First the transformation of the nightclub: Gone the primal throb of original owner Prince; gone the Cristal-slick poses of Gerry Kelly's fashionista friends. Instead the enormous main room is thronged by a more idiosyncratic and inventive form of hip. Every dancer in town of every age, ethnicity, and race, it seems, has gathered in this electronic tango dreamscape. Dismembered limbs kick, dip, and turn on an enormous video screen. The atmosphere shivers like Line Kruse's violin, sobs with Nini Flores's bandoneon, gasps at Eduardo Makaroff's guitar, and drowns in vocalist Cristina Villalonga-Serra's mournful melodies. DJ/producers Philippe Cohen-Solal and Christophe Müller mine the deep, luxurious sorrow of tango, sampling, dubbing, milking grief until it gives the most exquisite pleasure. When the band runs out of material to play for encores, pianist Gustavo Beytelmann embarks on a heart-stinging version of an Eminem hit. Tango changes everything.

First the transformation of the nightclub: Gone the primal throb of original owner Prince; gone the Cristal-slick poses of Gerry Kelly's fashionista friends. Instead the enormous main room is thronged by a more idiosyncratic and inventive form of hip. Every dancer in town of every age, ethnicity, and race, it seems, has gathered in this electronic tango dreamscape. Dismembered limbs kick, dip, and turn on an enormous video screen. The atmosphere shivers like Line Kruse's violin, sobs with Nini Flores's bandoneon, gasps at Eduardo Makaroff's guitar, and drowns in vocalist Cristina Villalonga-Serra's mournful melodies. DJ/producers Philippe Cohen-Solal and Christophe Müller mine the deep, luxurious sorrow of tango, sampling, dubbing, milking grief until it gives the most exquisite pleasure. When the band runs out of material to play for encores, pianist Gustavo Beytelmann embarks on a heart-stinging version of an Eminem hit. Tango changes everything.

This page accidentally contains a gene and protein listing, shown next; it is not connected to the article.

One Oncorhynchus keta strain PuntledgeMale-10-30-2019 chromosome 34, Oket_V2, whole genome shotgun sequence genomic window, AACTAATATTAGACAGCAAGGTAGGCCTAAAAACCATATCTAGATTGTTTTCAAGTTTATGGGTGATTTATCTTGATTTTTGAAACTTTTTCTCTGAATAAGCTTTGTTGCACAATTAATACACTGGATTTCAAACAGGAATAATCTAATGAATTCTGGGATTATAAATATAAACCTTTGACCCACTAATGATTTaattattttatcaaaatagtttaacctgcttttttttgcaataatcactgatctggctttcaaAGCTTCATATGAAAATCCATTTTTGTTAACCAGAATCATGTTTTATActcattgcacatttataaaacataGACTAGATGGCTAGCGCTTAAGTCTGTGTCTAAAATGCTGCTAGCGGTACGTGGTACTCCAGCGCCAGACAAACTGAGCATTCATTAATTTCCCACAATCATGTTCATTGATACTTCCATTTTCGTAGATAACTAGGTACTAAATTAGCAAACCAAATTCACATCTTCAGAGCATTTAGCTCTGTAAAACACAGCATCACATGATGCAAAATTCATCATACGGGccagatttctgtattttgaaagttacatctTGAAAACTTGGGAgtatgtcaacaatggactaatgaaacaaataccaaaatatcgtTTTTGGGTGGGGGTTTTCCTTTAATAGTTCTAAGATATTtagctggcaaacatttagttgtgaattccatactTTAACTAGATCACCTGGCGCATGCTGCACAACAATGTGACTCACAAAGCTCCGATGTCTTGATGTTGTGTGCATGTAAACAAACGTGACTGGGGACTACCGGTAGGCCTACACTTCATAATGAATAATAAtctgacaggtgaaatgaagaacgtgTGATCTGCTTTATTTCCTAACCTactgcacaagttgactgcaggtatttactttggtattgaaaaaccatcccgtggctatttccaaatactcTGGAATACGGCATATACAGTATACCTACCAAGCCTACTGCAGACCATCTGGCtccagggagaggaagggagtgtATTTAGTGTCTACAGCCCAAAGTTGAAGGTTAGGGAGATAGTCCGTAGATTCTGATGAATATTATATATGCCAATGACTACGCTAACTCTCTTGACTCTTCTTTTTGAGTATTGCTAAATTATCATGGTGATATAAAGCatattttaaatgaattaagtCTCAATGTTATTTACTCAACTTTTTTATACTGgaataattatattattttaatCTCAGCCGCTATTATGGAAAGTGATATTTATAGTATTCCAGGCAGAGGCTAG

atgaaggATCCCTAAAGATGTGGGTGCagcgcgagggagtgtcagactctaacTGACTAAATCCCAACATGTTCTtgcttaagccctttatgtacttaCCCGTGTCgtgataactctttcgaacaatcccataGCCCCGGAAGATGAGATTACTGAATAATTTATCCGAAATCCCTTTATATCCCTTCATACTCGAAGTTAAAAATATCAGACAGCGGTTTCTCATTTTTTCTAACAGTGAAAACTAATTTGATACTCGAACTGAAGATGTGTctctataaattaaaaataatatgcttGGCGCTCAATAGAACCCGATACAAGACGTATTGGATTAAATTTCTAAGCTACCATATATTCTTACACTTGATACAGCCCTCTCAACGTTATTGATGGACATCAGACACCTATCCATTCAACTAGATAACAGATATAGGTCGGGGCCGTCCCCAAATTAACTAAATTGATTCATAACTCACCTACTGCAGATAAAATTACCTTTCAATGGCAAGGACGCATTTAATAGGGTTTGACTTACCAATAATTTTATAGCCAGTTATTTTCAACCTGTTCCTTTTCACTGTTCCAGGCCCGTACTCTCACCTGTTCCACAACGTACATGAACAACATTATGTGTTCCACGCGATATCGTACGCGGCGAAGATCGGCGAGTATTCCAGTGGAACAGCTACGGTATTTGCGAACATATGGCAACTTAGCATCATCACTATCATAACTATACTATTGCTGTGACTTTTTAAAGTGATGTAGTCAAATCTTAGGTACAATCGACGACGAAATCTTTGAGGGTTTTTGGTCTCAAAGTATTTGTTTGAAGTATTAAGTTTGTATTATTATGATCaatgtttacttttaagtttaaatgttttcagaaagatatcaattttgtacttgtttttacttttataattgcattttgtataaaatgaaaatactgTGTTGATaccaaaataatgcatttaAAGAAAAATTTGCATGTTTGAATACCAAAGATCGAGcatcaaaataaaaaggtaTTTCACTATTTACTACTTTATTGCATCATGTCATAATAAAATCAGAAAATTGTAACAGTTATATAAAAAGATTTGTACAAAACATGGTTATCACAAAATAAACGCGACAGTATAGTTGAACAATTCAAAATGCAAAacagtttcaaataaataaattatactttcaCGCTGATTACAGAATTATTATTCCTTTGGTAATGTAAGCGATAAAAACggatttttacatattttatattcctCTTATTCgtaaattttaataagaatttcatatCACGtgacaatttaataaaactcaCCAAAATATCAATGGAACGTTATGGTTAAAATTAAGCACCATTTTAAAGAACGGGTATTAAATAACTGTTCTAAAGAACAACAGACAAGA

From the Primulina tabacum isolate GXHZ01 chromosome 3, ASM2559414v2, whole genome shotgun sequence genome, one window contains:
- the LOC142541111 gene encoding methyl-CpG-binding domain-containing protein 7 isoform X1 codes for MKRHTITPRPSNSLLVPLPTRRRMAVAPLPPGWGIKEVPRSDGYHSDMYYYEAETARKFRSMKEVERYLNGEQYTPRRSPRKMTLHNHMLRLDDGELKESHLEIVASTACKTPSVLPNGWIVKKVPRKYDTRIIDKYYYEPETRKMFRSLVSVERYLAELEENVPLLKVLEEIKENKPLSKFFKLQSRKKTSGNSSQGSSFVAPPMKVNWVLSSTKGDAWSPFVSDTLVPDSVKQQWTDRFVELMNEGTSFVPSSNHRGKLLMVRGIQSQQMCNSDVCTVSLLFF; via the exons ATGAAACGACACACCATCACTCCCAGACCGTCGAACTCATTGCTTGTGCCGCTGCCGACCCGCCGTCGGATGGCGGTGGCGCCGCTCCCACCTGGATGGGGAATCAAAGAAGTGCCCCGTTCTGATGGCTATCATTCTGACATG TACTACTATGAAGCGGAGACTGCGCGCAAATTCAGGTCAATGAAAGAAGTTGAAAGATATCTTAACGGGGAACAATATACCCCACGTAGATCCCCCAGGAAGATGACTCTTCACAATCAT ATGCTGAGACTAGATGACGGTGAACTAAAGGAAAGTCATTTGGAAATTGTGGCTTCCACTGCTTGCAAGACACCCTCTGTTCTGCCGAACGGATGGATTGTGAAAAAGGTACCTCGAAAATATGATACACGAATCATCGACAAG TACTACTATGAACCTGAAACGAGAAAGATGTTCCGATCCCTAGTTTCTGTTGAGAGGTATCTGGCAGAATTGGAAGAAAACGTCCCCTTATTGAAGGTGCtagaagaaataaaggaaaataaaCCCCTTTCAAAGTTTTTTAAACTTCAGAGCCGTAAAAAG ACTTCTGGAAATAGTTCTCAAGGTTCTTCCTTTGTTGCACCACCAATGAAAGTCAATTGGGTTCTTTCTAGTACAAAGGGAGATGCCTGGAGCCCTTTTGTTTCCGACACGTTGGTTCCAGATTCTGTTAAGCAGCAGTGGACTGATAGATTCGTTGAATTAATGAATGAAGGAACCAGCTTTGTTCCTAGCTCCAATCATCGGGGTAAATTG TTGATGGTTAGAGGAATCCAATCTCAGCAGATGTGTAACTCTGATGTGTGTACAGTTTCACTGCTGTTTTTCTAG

If the Miami Dolphins can conjure up a quarterback and an offensive line, Ricky Williams will set rushing records for years. Combining speed and agility with Riggins-esque old-school muscle, Williams was the only moving part in the Dolphins' offensive engine last season. Williams's personality also makes him more interesting than your average hunnerdtenpercent-givin' jock: The 230-pound Heisman winner has dealt with social anxiety disorder all his life, and at one point only consented to interviews while wearing his helmet and Vaderlike visor. The eerily soft-voiced bruiser was also, for a time, unable to leave his house for fear of having to interact with people who recognized him. But a well-documented recovery (thanks to therapy and medication) and a trade from New Orleans to Miami in 2002 have resulted in a more confident Williams, on and off the field. Now all the Dolphins need to do is fire their coach, shore up the defense, and bring in the aforementioned QB and offensive line.

Best Of Miami®

Best Of Miami®